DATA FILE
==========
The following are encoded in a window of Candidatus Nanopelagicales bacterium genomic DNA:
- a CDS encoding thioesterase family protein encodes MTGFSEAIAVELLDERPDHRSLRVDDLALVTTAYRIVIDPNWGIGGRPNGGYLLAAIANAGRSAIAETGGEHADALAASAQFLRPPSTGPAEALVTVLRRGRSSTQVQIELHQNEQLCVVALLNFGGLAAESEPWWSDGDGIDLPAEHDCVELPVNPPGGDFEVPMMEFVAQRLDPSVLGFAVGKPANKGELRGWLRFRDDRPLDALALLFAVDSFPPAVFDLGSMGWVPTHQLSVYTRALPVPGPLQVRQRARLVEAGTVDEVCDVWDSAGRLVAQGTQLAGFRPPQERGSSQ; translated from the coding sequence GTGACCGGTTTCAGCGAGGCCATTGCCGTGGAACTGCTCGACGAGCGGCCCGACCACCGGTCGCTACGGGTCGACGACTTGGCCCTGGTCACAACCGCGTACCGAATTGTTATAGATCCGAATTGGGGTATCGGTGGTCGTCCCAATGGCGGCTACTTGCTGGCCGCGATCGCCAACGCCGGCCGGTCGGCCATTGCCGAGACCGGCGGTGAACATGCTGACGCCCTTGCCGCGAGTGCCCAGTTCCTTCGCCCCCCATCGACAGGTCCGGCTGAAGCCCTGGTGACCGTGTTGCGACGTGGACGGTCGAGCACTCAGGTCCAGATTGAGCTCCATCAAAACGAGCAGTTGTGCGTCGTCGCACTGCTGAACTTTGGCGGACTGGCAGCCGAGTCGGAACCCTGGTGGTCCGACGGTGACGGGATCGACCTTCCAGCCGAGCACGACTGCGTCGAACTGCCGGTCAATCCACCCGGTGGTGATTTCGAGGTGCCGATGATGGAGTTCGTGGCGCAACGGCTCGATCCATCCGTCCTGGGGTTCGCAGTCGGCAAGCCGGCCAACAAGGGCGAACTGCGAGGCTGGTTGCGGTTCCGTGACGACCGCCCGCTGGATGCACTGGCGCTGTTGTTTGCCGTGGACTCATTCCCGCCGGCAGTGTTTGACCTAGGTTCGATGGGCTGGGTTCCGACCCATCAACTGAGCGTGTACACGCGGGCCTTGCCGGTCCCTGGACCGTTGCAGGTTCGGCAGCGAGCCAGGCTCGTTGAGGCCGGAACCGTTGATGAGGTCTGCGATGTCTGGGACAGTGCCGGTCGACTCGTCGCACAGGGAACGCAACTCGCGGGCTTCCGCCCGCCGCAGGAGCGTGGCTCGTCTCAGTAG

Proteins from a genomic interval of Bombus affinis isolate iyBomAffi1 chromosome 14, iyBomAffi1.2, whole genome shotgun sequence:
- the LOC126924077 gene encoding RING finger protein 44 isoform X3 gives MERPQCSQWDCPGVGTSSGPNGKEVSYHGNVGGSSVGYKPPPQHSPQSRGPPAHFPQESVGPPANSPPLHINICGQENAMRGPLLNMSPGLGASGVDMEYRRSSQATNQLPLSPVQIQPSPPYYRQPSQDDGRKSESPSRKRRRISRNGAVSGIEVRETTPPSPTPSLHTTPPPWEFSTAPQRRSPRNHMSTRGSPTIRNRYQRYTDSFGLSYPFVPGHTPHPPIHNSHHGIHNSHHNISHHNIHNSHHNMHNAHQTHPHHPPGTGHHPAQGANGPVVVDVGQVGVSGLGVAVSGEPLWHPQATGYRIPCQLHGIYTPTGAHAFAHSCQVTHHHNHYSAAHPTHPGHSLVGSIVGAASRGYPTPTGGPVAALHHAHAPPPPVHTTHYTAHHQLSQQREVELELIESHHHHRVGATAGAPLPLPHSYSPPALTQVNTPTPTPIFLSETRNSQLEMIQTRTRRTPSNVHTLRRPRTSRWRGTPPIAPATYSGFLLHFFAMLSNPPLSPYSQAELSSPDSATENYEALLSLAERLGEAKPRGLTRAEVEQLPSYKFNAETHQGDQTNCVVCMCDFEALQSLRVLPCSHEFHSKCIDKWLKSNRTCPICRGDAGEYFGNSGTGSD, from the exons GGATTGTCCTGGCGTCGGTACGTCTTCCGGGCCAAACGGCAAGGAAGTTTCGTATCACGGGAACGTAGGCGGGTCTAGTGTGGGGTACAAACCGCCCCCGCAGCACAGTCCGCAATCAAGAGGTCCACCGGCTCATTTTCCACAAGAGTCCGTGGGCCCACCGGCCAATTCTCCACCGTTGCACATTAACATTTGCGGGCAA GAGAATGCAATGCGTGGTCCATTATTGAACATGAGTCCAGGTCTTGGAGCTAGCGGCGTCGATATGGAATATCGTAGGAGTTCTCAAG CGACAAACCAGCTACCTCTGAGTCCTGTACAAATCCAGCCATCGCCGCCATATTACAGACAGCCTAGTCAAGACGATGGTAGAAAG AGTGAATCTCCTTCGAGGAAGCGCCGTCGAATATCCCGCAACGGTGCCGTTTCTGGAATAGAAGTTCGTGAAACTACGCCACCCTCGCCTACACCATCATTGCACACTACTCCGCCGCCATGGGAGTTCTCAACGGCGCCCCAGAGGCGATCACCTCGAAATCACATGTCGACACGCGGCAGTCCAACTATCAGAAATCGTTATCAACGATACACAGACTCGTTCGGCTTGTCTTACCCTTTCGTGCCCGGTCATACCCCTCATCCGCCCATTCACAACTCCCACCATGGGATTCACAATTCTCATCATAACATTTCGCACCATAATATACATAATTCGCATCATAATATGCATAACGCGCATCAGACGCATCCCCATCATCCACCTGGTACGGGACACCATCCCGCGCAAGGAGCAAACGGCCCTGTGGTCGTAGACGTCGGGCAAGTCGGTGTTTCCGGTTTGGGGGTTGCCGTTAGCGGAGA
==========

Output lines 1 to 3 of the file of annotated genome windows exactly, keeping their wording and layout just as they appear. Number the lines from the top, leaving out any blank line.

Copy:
The following are encoded in a window of Candidatus Nanopelagicales bacterium genomic DNA:
- a CDS encoding thioesterase family protein encodes MTGFSEAIAVELLDERPDHRSLRVDDLALVTTAYRIVIDPNWGIGGRPNGGYLLAAIANAGRSAIAETGGEHADALAASAQFLRPPSTGPAEALVTVLRRGRSSTQVQIELHQNEQLCVVALLNFGGLAAESEPWWSDGDGIDLPAEHDCVELPVNPPGGDFEVPMMEFVAQRLDPSVLGFAVGKPANKGELRGWLRFRDDRPLDALALLFAVDSFPPAVFDLGSMGWVPTHQLSVYTRALPVPGPLQVRQRARLVEAGTVDEVCDVWDSAGRLVAQGTQLAGFRPPQERGSSQ; translated from the coding sequence GTGACCGGTTTCAGCGAGGCCATTGCCGTGGAACTGCTCGACGAGCGGCCCGACCACCGGTCGCTACGGGTCGACGACTTGGCCCTGGTCACAACCGCGTACCGAATTGTTATAGATCCGAATTGGGGTATCGGTGGTCGTCCCAATGGCGGCTACTTGCTGGCCGCGATCGCCAACGCCGGCCGGTCGGCCATTGCCGAGACCGGCGGTGAACATGCTGACGCCCTTGCCGCGAGTGCCCAGTTCCTTCGCCCCCCATCGACAGGTCCGGCTGAAGCCCTGGTGACCGTGTTGCGACGTGGACGGTCGAGCACTCAGGTCCAGATTGAGCTCCATCAAAACGAGCAGTTGTGCGTCGTCGCACTGCTGAACTTTGGCGGACTGGCAGCCGAGTCGGAACCCTGGTGGTCCGACGGTGACGGGATCGACCTTCCAGCCGAGCACGACTGCGTCGAACTGCCGGTCAATCCACCCGGTGGTGATTTCGAGGTGCCGATGATGGAGTTCGTGGCGCAACGGCTCGATCCATCCGTCCTGGGGTTCGCAGTCGGCAAGCCGGCCAACAAGGGCGAACTGCGAGGCTGGTTGCGGTTCCGTGACGACCGCCCGCTGGATGCACTGGCGCTGTTGTTTGCCGTGGACTCATTCCCGCCGGCAGTGTTTGACCTAGGTTCGATGGGCTGGGTTCCGACCCATCAACTGAGCGTGTACACGCGGGCCTTGCCGGTCCCTGGACCGTTGCAGGTTCGGCAGCGAGCCAGGCTCGTTGAGGCCGGAACCGTTGATGAGGTCTGCGATGTCTGGGACAGTGCCGGTCGACTCGTCGCACAGGGAACGCAACTCGCGGGCTTCCGCCCGCCGCAGGAGCGTGGCTCGTCTCAGTAG

Proteins from a genomic interval of Bombus affinis isolate iyBomAffi1 chromosome 14, iyBomAffi1.2, whole genome shotgun sequence: